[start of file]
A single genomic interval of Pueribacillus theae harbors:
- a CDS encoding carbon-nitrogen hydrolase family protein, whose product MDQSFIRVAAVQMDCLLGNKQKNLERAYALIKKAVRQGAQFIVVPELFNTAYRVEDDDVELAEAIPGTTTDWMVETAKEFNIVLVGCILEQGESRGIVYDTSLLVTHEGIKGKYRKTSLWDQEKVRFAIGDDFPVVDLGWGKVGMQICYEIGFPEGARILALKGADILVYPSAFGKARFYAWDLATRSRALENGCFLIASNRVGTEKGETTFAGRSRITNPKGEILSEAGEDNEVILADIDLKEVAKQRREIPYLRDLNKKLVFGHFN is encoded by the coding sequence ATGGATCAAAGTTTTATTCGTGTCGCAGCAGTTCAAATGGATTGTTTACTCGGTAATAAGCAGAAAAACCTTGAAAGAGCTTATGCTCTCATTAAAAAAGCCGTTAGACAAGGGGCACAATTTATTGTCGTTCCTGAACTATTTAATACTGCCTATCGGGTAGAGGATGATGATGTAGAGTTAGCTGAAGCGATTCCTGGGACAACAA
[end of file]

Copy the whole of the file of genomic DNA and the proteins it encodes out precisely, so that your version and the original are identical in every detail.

A single genomic interval of Pueribacillus theae harbors:
- a CDS encoding carbon-nitrogen hydrolase family protein, whose product MDQSFIRVAAVQMDCLLGNKQKNLERAYALIKKAVRQGAQFIVVPELFNTAYRVEDDDVELAEAIPGTTTDWMVETAKEFNIVLVGCILEQGESRGIVYDTSLLVTHEGIKGKYRKTSLWDQEKVRFAIGDDFPVVDLGWGKVGMQICYEIGFPEGARILALKGADILVYPSAFGKARFYAWDLATRSRALENGCFLIASNRVGTEKGETTFAGRSRITNPKGEILSEAGEDNEVILADIDLKEVAKQRREIPYLRDLNKKLVFGHFN is encoded by the coding sequence ATGGATCAAAGTTTTATTCGTGTCGCAGCAGTTCAAATGGATTGTTTACTCGGTAATAAGCAGAAAAACCTTGAAAGAGCTTATGCTCTCATTAAAAAAGCCGTTAGACAAGGGGCACAATTTATTGTCGTTCCTGAACTATTTAATACTGCCTATCGGGTAGAGGATGATGATGTAGAGTTAGCTGAAGCGATTCCTGGGACAACAA